By Kapil's hand, whom none can mate.
 Pour forth for them no earthly wave,
 A holier flood their spirits crave.
 If, daughter of the Lord of Snow,
 Gangā would turn her stream below,
 Her waves, that cleanse all mortal stain,
 Would wash their ashes pure again.
 Yea, when her flood, whom all revere,
 Rolls o’er the dust that moulders here,
 The sixty thousand, freed from sin,
 A home in Indra's heaven shall win.
 Go, and with ceaseless labours try
 To draw the goddess from the sky.
 Return, and with thee take the steed;
 So shall thy grandsire's rite succeed." 

The prince takes the steed; the sacrifice is completed, and for 30,000 years King Sāgara was thinking how he could induce Gangā to come down from heaven. At length, not having succeeded in forming a successful plan, the monarch himself went to heaven. Ansumān

p. 466

reigned in his stead, who, in his turn, tried to find some means of liberating his brothers. His son Dilipa also made a similar, but equally unsuccessful, effort. It was given to Dilipa's son Bhagirath to accomplish this work. Bhagirath had no son. He, in order to obtain this boon, and also to free his kinsmen from their sad fate, practised most severe austerities, until at length Brahmā said—

"Blest monarch, of a glorious race,
 Thy fervent rites have won my grace.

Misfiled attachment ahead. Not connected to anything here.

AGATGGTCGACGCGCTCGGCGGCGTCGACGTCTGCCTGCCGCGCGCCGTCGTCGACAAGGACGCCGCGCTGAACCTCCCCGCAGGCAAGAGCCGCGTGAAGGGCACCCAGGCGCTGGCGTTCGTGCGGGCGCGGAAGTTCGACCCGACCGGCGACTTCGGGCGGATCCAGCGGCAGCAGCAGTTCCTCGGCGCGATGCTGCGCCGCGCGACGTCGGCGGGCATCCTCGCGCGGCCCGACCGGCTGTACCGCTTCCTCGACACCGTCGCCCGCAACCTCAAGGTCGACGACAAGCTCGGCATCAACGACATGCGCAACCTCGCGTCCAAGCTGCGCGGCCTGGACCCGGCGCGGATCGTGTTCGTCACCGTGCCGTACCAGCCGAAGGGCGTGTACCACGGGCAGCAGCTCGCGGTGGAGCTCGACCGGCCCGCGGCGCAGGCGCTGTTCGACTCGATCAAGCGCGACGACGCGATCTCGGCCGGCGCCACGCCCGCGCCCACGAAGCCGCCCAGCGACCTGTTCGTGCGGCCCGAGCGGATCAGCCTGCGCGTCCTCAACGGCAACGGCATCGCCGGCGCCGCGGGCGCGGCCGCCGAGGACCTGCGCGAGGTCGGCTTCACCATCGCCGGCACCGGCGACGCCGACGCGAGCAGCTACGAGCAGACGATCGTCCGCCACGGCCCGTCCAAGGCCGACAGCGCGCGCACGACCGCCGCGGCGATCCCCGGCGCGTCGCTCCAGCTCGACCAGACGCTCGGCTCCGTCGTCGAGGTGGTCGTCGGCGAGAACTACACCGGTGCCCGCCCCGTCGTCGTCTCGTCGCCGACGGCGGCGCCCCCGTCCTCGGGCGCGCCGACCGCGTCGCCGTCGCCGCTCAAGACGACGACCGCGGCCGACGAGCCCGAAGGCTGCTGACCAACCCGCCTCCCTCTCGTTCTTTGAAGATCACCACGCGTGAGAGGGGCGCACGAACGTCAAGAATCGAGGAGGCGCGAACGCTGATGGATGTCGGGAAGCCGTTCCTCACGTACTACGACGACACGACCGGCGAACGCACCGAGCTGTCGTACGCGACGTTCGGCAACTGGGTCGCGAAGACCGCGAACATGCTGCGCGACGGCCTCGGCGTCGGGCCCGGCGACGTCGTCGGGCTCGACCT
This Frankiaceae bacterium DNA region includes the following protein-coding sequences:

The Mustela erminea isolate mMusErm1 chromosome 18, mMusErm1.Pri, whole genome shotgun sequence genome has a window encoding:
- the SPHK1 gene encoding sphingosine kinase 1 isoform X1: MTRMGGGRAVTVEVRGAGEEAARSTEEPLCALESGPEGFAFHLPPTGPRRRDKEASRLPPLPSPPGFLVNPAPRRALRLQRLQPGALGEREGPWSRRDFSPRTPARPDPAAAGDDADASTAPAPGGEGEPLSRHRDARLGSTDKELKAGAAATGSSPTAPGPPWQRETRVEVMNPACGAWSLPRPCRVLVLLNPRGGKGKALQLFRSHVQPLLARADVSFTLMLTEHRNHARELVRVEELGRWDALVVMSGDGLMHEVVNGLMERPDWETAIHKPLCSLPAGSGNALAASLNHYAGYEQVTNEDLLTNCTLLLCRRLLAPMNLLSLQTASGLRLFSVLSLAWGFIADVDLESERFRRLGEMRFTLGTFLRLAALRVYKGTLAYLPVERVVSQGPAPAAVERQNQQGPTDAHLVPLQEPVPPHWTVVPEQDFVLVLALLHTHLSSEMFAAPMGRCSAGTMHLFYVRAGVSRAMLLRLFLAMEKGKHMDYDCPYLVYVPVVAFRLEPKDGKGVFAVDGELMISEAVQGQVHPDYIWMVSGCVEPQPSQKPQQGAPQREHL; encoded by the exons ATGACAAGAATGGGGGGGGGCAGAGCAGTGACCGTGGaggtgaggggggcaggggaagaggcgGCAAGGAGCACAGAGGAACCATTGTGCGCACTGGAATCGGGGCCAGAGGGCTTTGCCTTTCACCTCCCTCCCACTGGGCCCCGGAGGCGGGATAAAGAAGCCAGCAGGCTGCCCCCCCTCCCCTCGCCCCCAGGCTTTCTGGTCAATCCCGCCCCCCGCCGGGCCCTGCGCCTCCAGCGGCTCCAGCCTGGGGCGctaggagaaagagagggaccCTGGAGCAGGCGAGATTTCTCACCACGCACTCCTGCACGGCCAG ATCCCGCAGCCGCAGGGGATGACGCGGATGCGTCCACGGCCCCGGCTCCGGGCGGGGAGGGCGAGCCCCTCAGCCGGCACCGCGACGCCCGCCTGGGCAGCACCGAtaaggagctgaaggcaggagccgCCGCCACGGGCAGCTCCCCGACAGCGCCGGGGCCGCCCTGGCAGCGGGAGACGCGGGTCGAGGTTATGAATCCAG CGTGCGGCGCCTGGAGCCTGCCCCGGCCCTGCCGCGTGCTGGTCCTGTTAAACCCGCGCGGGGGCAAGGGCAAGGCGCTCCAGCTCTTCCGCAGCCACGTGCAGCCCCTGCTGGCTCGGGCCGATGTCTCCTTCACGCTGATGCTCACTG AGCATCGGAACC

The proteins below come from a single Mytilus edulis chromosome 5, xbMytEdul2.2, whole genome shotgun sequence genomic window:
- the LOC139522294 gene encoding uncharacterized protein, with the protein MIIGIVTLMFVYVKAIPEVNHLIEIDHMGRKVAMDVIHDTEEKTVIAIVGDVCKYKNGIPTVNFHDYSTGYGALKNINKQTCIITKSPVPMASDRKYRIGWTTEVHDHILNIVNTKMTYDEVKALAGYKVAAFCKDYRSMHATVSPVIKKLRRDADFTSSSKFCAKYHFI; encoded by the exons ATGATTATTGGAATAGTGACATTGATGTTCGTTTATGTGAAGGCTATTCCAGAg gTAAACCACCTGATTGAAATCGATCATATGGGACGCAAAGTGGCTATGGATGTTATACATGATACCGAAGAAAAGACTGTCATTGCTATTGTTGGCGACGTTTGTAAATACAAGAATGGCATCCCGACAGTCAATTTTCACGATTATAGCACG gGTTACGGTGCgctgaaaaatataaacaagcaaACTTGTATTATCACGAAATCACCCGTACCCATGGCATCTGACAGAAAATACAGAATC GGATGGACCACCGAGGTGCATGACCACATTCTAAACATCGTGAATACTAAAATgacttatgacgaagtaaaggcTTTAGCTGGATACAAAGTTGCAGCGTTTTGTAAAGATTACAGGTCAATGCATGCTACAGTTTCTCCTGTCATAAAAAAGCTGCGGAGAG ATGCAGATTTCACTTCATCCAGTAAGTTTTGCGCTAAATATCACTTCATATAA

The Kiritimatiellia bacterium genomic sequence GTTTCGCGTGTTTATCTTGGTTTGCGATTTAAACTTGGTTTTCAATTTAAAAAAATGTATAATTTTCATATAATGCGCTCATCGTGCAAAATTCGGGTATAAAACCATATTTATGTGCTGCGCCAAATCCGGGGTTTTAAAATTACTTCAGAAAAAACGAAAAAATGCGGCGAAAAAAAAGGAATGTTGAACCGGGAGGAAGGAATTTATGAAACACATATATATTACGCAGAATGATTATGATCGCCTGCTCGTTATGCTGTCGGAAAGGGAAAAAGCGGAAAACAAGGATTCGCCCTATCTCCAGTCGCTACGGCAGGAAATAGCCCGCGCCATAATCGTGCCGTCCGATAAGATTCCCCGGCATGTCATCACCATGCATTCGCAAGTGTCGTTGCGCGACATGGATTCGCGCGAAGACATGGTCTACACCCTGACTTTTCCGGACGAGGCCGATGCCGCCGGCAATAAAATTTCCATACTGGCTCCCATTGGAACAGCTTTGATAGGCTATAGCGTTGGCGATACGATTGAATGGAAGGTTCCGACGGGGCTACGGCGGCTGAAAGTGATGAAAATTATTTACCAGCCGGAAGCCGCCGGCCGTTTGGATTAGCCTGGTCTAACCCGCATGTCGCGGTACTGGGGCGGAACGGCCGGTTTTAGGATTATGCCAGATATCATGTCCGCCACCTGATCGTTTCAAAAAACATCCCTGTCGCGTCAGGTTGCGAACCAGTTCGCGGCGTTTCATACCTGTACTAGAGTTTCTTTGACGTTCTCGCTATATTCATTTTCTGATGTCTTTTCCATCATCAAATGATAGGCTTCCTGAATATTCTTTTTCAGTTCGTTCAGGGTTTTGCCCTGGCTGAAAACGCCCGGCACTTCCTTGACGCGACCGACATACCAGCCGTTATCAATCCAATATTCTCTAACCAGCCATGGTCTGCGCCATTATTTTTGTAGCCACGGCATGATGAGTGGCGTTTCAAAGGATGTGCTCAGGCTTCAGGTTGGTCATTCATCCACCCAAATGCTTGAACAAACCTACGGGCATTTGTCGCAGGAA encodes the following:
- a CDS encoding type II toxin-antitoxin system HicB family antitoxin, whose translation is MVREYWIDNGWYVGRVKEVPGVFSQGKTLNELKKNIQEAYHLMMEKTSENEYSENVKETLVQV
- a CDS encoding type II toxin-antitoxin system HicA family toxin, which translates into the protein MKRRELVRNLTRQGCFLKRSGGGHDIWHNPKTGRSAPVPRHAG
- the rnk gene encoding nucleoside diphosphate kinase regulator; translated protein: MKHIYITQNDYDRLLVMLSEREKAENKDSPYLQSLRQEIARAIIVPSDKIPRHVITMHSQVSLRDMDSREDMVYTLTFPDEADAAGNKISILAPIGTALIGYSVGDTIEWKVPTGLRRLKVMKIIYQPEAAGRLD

Well hast thou wrought thine awful task:
 Some boon in turn, O hermit, ask." *

To which Bhagirath replies as follows—

"Let Sāgar's sons receive from me
 Libations that they long to see.
 Let Gangā with her holy wave
 The ashes of the heroes lave,
 That so my kinsmen may ascend
 To heavenly bliss that ne’er shall end.
 And give, I pray, O god, a son,
 Nor let my house be all undone."

To this the god replies—

       "As thou prayest, it shall be.
 Gangā, whose waves in Swarga (Heaven) flow,
 Is daughter of the Lord of Snow.
 Win Siva, that his aid be lent
 To hold her in her mid descent,
 For earth alone will never bear
 These torrents hurled from upper air." 

Brahmā then re-ascended to the skies; but Bhagirath remained for a whole year—

"With arms upraised, refusing rest,
 While with one toe the earth he prest."

p. 467

Siva, pleased with this devotion, promised to sustain the shock of the descent of the waters on his head; but Gangā was not at all pleased when commanded to descend to earth:

"'He calls me,' in her wrath she cried,
 'And all my flood shall sweep
 And whirl him in its whelming tide
 To hell's profoundest deep.'" *

Siva, however, was a match for the wrathful deity. He held her in the coils of his hair until her anger abated, and then she fell into the Vindu lake, from whence proceed the seven sacred streams of India. This lake is not known; and of the seven streams mentioned, two only are familiar to geographers, the Ganges and the Indus. One branch of this stream followed Bhagirath wherever he went. On the way the waters flooded the sacrificial flame of Jahnu, a saint. In his anger he drank up its waters, and Bhagirath's work seemed to be fruitless. But at the intercession of the king and Brahmā, the saint allowed the waters to flow from his ears. From this fact one of the many names of Gangā is Jāhnavi, or daughter of Jahnu. At length Bhagirath reached the ocean, and descending to the depths where Sāgara's sons were lying, Gangā followed until her waters touched the ashes, when—